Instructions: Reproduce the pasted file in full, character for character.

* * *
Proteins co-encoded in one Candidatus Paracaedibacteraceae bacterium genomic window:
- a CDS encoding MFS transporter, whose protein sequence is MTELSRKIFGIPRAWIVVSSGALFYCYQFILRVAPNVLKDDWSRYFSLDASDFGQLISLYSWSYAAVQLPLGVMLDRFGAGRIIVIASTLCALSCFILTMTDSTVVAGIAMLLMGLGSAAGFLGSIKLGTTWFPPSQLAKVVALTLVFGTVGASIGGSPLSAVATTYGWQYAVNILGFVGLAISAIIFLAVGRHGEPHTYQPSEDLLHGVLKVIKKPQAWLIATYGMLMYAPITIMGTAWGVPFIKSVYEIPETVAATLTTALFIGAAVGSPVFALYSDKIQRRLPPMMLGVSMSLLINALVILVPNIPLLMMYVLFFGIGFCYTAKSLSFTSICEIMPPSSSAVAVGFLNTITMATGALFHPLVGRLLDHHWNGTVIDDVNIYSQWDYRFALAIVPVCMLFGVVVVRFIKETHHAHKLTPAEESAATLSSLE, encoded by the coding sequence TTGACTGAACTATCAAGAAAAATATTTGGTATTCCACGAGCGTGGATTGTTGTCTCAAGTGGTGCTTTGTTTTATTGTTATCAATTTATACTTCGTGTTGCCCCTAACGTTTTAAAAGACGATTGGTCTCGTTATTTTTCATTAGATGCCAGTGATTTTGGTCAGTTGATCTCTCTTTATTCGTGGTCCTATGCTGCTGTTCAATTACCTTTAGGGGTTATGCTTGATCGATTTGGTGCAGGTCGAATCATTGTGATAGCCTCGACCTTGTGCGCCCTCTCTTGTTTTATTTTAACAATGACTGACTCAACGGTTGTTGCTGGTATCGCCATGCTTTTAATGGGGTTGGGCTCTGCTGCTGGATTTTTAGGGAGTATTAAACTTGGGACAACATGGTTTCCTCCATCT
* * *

Proteins co-encoded in one Candidatus Paracaedibacteraceae bacterium genomic window:
- a CDS encoding MFS transporter, whose protein sequence is MTELSRKIFGIPRAWIVVSSGALFYCYQFILRVAPNVLKDDWSRYFSLDASDFGQLISLYSWSYAAVQLPLGVMLDRFGAGRIIVIASTLCALSCFILTMTDSTVVAGIAMLLMGLGSAAGFLGSIKLGTTWFPPSQLAKVVALTLVFGTVGASIGGSPLSAVATTYGWQYAVNILGFVGLAISAIIFLAVGRHGEPHTYQPSEDLLHGVLKVIKKPQAWLIATYGMLMYAPITIMGTAWGVPFIKSVYEIPETVAATLTTALFIGAAVGSPVFALYSDKIQRRLPPMMLGVSMSLLINALVILVPNIPLLMMYVLFFGIGFCYTAKSLSFTSICEIMPPSSSAVAVGFLNTITMATGALFHPLVGRLLDHHWNGTVIDDVNIYSQWDYRFALAIVPVCMLFGVVVVRFIKETHHAHKLTPAEESAATLSSLE, encoded by the coding sequence TTGACTGAACTATCAAGAAAAATATTTGGTATTCCACGAGCGTGGATTGTTGTCTCAAGTGGTGCTTTGTTTTATTGTTATCAATTTATACTTCGTGTTGCCCCTAACGTTTTAAAAGACGATTGGTCTCGTTATTTTTCATTAGATGCCAGTGATTTTGGTCAGTTGATCTCTCTTTATTCGTGGTCCTATGCTGCTGTTCAATTACCTTTAGGGGTTATGCTTGATCGATTTGGTGCAGGTCGAATCATTGTGATAGCCTCGACCTTGTGCGCCCTCTCTTGTTTTATTTTAACAATGACTGACTCAACGGTTGTTGCTGGTATCGCCATGCTTTTAATGGGGTTGGGCTCTGCTGCTGGATTTTTAGGGAGTATTAAACTTGGGACAACATGGTTTCCTCCATCT